This sort of fumble doesn’t seem to faze Marcotte. He takes his responsibilities seriously, but he’s able to improvise and he appreciates a sense of humor. Asked if he has any interest in transitioning into broadcast journalism, he said he wasn’t interested in doing hard news.
“I like the variety of Twin Cities Live and I like how we’re very light-hearted. We’re reporting fun things that people can use and knowledge that they can take with them,” he explained. “It’s everyday life for people and I think that’s what makes this show so cool. It’s what you’re talking about at the kitchen table, or with friends or stuff you see on Facebook.”
When he’s ready for a career change, Marcotte says he’ll consider going back for a K-12 teaching license, since his K-8 license has already expired. Ideally, he sees himself merging his love for communications, marketing and media with his passion for teaching. In the meantime, he’s stayed well connected with Gustie teachers. In fact, he coordinated an audience of more than 20 Gustie teachers for a Twin Cities Live show this past August.
“They had a blast, so we’re going to try to make it an annual thing,” he said.
Outside of work, Marcotte serves on the board of directors for the Minnesota Boychoir, and runs the Gustavus Young Alumni group. The latter commitment underscores Marcotte’s determination to staying connected with his Gustie roots.
“It’s taken up a lot of my time, but it’s well worth it because it’s a great way to give back,” he said. “A lot of the people on the committee love giving back this way, because not all of us – especially younger alumni – have the means to give financially. But we have talents that we can use to plan events, to spread the word, and connect Gusties who are living in the cities.”
Marcotte co-founded the organization with the 2008 co-class agent, Adam Eckhardt, and stepped up as chair when Eckhardt went back to school for an MBA. Since their first event in June 2011, this grassroots alumni organization has expanded to include one or two class representatives from each of the last 10 graduating classes.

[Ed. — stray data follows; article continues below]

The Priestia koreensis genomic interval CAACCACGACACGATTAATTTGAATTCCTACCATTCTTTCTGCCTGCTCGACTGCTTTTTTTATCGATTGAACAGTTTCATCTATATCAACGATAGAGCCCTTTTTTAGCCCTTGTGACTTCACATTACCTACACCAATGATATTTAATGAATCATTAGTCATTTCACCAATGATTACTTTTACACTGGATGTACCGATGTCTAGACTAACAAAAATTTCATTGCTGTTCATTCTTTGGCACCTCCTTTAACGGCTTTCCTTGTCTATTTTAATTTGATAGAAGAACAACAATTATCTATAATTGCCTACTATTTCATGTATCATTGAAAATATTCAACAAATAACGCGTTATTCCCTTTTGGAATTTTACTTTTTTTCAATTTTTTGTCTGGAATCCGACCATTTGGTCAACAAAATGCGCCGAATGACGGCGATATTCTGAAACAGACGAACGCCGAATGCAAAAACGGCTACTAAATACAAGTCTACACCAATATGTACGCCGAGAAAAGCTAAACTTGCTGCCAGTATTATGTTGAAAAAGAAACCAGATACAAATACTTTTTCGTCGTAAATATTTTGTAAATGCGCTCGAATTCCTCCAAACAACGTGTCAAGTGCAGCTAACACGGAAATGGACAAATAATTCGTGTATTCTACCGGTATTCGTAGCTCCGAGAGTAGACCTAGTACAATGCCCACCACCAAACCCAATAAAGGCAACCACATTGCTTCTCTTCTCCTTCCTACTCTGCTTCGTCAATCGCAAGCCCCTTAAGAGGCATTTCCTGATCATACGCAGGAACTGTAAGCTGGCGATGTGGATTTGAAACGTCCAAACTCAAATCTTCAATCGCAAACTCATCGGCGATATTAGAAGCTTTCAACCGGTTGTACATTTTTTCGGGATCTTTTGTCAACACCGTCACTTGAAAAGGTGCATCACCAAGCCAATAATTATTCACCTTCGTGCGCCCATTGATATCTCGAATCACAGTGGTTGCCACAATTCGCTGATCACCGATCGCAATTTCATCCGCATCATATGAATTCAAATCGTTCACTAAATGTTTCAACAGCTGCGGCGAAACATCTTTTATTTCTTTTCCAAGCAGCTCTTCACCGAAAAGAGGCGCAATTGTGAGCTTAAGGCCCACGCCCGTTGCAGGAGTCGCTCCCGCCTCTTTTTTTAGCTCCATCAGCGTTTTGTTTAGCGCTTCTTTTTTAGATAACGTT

“The Young Alumni thing is huge now, which is really exciting for us because we’re planning an event every month for 2014. We have a very ambitious schedule and we’re reaching a larger base of people,” said Marcotte.
“We’re trying to really steer ourselves away from being a group where you just go out and have a few drinks. We’re trying to have more educational stuff and we’re doing more volunteering events in 2014.”
Gustavus Young Alumni events are also a great way to reconnect with old Gustie friends, meet new people with a shared experience, and find a lead for the next job. The Office of Alumni and Parent Engagement supports the group, but gives members the liberty to be creative in what they do and how they connect with people, says Marcotte.
Even with his monthly dose of Gustie interactions, Marcotte still sets aside time for those he began eating with in the cafeteria his freshman year.
“I have my core of Gustie friends that I see all the time still,” he said. “We do dinner the first Monday of every month.”
About the Author
Erin Luhmann graduated from Gustavus Adolphus College in 2008 with a major in English and a minor in peace studies. She then taught English in Kyrgyzstan as a Peace Corps Volunteer (’08-’10) and completed a master’s degree in journalism from the University of Wisconsin-Madison in 2013. As a graduate student, she won a New York Times contest to travel and report alongside columnist Nicholas Kristof in West Africa. She now works as a freelance reporter in Minnesota.
Media Contact: Vice President for Marketing and Communication Tim Kennedy